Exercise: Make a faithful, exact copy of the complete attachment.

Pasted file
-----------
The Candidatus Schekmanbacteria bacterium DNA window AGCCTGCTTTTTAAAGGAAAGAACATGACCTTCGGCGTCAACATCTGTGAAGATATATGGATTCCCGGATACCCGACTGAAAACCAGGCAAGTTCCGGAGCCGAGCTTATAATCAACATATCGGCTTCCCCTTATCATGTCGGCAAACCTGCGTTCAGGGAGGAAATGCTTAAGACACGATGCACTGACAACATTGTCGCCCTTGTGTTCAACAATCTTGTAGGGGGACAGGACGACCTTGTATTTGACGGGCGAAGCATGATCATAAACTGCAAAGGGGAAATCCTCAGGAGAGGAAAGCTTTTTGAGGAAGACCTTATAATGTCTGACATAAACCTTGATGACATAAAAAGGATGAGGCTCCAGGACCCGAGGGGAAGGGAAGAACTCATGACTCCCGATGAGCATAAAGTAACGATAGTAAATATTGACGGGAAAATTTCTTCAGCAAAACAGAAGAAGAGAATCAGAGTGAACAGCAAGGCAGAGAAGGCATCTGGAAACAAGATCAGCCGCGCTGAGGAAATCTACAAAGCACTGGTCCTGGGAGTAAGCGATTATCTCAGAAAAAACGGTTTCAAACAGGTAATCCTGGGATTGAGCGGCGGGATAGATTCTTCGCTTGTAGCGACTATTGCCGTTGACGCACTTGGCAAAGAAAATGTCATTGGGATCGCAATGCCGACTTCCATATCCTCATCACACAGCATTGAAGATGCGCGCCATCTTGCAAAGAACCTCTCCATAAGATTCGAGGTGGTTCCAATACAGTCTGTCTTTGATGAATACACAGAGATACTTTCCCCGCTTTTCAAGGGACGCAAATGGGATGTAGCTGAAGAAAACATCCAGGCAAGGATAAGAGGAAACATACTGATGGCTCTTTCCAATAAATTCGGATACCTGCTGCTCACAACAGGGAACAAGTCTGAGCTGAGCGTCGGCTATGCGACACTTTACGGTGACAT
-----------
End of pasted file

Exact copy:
The Candidatus Schekmanbacteria bacterium DNA window AGCCTGCTTTTTAAAGGAAAGAACATGACCTTCGGCGTCAACATCTGTGAAGATATATGGATTCCCGGATACCCGACTGAAAACCAGGCAAGTTCCGGAGCCGAGCTTATAATCAACATATCGGCTTCCCCTTATCATGTCGGCAAACCTGCGTTCAGGGAGGAAATGCTTAAGACACGATGCACTGACAACATTGTCGCCCTTGTGTTCAACAATCTTGTAGGGGGACAGGACGACCTTGTATTTGACGGGCGAAGCATGATCATAAACTGCAAAGGGGAAATCCTCAGGAGAGGAAAGCTTTTTGAGGAAGACCTTATAATGTCTGACATAAACCTTGATGACATAAAAAGGATGAGGCTCCAGGACCCGAGGGGAAGGGAAGAACTCATGACTCCCGATGAGCATAAAGTAACGATAGTAAATATTGACGGGAAAATTTCTTCAGCAAAACAGAAGAAGAGAATCAGAGTGAACAGCAAGGCAGAGAAGGCATCTGGAAACAAGATCAGCCGCGCTGAGGAAATCTACAAAGCACTGGTCCTGGGAGTAAGCGATTATCTCAGAAAAAACGGTTTCAAACAGGTAATCCTGGGATTGAGCGGCGGGATAGATTCTTCGCTTGTAGCGACTATTGCCGTTGACGCACTTGGCAAAGAAAATGTCATTGGGATCGCAATGCCGACTTCCATATCCTCATCACACAGCATTGAAGATGCGCGCCATCTTGCAAAGAACCTCTCCATAAGATTCGAGGTGGTTCCAATACAGTCTGTCTTTGATGAATACACAGAGATACTTTCCCCGCTTTTCAAGGGACGCAAATGGGATGTAGCTGAAGAAAACATCCAGGCAAGGATAAGAGGAAACATACTGATGGCTCTTTCCAATAAATTCGGATACCTGCTGCTCACAACAGGGAACAAGTCTGAGCTGAGCGTCGGCTATGCGACACTTTACGGTGACAT